He’s young — 28.
He’s a veteran — Air Force tours in Iraq and Afghanistan.
He’s educated — a Hawaii Pacific University graduate student.
He’s experienced — a legislative committee clerk and policy researcher.
And he’s a Democrat — he serves on the party’s State Central Committee.
On paper, Randy Gonce sure looks to be a promising future candidate for political office.
But Gonce thinks he has something else also going for him: He’s a graduate of a new program designed to identify Hawaii residents who want to develop leadership skills, learn the basics of campaigning and become knowledgable on core policy issues.
Gonce credits the Kuleana Academy with making him more confident about running for public office.
“The leadership training Kuleana Academy offers is second to none, and I have had many leadership courses in the military,” Gonce said. “It obviously is a different style of leadership than the military, but it really helped change my mindset in regards to task management and people management.”
The Kuleana Academy, from the Hawaiian word for right, responsibility or interest, might also be called The Committee to Change the World. Such high aspirations influenced the people who launched the academy two years ago.
“I believe that we can change the world,” said the academy’s president, Gary Hooser. “I know it sounds hokey, but that’s why I am doing this.”
Hooser, 63, is a former Kauai County Council member and state senator who ran unsuccessfully for Congress and lieutenant governor. He described the brainstorming session that led to Kuleana Academy:
“I sit around every day … talking to people about how to change the world, how to fix things, how to make our government better, and myself and others came to conclude that the system we have is the best we are going to get. And if people holding office are not taking us in a direction that we’d like, then we need to find and support other people.”
Hooser added that the general population in the state “seems to be more progressive and more environmentally concerned than the people holding public office, primarily at the local level.”
The engine of change is the Kuleana Academy. It is part of the Hawaii Alliance for Progressive Action, a 501(c)(3) nonprofit formed in 2014. Seed money came from the Hawaii People’s Fund and the Hawaii Community Foundation.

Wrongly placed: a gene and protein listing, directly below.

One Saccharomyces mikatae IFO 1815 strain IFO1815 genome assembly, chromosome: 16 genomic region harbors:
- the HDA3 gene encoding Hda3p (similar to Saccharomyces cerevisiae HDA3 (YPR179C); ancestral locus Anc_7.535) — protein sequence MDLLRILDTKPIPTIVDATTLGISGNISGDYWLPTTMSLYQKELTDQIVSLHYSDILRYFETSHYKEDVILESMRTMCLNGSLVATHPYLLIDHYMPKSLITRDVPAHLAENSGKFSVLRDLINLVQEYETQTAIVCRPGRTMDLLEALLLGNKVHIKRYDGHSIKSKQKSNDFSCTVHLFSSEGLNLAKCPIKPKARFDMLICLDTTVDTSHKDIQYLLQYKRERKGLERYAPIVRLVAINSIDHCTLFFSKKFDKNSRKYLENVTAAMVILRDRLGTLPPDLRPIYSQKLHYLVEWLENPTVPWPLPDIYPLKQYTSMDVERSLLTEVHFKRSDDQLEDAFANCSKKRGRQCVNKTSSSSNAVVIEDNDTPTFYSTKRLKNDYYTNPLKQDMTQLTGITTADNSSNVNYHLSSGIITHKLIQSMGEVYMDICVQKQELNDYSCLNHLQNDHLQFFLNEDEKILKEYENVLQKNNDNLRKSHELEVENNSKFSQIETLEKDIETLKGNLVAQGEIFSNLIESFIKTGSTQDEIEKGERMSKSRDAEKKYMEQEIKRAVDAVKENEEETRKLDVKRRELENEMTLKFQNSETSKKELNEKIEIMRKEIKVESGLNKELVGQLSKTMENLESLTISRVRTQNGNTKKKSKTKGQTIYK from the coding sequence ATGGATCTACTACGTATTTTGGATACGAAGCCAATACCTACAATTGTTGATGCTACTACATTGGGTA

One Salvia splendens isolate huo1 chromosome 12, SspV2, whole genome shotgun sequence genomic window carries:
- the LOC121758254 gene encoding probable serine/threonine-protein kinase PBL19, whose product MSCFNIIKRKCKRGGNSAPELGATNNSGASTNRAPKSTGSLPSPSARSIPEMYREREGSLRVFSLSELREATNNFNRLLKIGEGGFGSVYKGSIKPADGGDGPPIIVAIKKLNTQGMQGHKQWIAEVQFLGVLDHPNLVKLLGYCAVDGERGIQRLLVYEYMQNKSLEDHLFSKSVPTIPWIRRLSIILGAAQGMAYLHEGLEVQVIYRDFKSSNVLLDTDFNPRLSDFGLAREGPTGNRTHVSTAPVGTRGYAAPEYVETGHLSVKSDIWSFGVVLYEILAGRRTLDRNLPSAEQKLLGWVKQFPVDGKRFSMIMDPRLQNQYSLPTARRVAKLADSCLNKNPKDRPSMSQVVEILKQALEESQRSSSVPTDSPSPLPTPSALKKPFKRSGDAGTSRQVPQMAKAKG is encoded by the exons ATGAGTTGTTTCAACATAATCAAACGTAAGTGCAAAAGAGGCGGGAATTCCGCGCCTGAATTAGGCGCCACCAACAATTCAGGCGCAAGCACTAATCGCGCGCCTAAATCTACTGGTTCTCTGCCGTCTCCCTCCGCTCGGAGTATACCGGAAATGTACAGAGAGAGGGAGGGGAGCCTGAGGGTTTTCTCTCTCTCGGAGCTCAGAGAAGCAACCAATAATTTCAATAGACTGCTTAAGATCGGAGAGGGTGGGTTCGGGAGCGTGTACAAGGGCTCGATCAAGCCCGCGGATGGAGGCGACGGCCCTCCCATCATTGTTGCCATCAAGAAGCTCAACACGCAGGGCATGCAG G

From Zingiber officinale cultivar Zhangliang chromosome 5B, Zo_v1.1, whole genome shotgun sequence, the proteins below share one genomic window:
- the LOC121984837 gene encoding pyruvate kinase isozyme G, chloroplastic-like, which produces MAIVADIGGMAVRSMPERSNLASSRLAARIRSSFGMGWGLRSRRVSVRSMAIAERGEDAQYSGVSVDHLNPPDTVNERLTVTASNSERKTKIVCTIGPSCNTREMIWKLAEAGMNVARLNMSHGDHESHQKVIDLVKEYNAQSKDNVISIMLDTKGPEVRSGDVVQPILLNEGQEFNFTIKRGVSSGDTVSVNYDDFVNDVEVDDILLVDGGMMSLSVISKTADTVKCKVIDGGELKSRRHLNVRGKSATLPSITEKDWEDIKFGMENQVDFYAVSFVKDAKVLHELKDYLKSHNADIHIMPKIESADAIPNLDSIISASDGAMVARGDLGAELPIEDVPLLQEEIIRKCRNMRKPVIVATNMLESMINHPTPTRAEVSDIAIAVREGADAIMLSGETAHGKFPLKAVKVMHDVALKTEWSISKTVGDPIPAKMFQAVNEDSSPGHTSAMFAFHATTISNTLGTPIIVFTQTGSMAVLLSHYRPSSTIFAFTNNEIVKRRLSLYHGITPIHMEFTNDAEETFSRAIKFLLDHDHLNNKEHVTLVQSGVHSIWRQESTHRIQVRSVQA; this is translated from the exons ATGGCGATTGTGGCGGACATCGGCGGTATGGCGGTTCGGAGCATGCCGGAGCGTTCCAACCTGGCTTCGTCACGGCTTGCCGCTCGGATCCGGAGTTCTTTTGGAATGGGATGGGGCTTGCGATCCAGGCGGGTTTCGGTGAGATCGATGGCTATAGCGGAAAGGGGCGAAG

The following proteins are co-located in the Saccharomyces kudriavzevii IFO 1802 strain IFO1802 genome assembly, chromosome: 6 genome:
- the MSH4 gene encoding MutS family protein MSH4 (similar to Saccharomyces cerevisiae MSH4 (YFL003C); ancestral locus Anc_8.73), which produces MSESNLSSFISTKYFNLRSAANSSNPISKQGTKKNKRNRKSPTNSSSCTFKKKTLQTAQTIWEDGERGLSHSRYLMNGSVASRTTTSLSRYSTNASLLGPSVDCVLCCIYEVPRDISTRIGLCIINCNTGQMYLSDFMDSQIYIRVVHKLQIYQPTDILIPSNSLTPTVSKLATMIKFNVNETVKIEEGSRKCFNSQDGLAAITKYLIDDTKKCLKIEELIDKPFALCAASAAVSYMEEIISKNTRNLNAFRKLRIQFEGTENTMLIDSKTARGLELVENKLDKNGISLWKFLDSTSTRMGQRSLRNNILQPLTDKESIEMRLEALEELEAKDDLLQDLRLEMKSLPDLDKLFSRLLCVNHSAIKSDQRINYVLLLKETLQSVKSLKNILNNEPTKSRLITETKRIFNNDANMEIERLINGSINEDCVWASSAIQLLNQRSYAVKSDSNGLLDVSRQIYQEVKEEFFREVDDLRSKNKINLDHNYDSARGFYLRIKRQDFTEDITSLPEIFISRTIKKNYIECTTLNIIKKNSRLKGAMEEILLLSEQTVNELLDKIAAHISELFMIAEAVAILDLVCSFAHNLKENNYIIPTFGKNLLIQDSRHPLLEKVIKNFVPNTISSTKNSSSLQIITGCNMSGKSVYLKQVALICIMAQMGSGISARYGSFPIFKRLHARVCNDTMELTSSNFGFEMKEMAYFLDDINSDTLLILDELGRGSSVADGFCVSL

According to its website, “HAPA’s mission is to catalyze community empowerment and systemic change towards valuing aina (environment) and people ahead of corporate profit.”
HAPA’s current campaigns involve transitioning Hawaii away from genetically engineered food and pesticides to a sustainable, secure food system; reclaiming democracy; and “interrupting corporate influence on our government, restoring transparency and citizen-driven democracy.”
HAPA’s board members include a host of familiar local progressive types, including Walter Ritte Jr., Paul Achitoff, Ikaika Hussey, Kim Coco Iwamoto and Cade Watanabe. Hooser’s credentials are similarly ensconced in the lefty camp.
But Hooser said Kuleana Academy does not impress an ideology on its recruits. Guest speakers have included U.S. Sen. Brian Schatz (a Democrat), state House Minority Leader Andria Tupola (a Republican) and Keiko Bonk, a former Hawaii County Council member (of the Green Party).
“There is no litmus test,” Hooser said. “You don’t have to support or oppose this or that, and we are not targeting any seats. And as a 501, we don’t support the candidates themselves. We educate, teach and motivate.”
The academy has already graduated two classes. A third, a group of just over two dozen people from the major islands, will enroll this fall. It involves five weekend retreats at a hotel in Waikiki.
Academy work includes improving public speaking skills, meeting with key policy experts and learning to question power structures and roles.
“There is no litmus test. We teach, educate and motivate.” — Kuleana Academy President Gary Hooser
There is also training in “campaign fundamentals” such as canvassing, campaign fundraising and reporting, and handling media interviews and navigating social media.
Though ideology is not impressed on academy members, it would seem that some enrolling in Kuleana Academy are already politically inclined in a direction aligned with HAPA’s goals.
A 2016 graduate, Tiare Lawrence, gave Maui state Rep. Kyle Yamashita a spirited challenge in the Democratic primary that year.
Her platform for the Upcountry seat included combatting the “outsized influence is of corporate and special interests trying to continue control of our government, our lands, our resources and our people.”
She cited in her Civil Beat candidate questionnaire Alexander & Baldwin’s successful effort at the Hawaii Legislature to secure water rights in East Maui, something Lawrence, 26 at the time, opposed.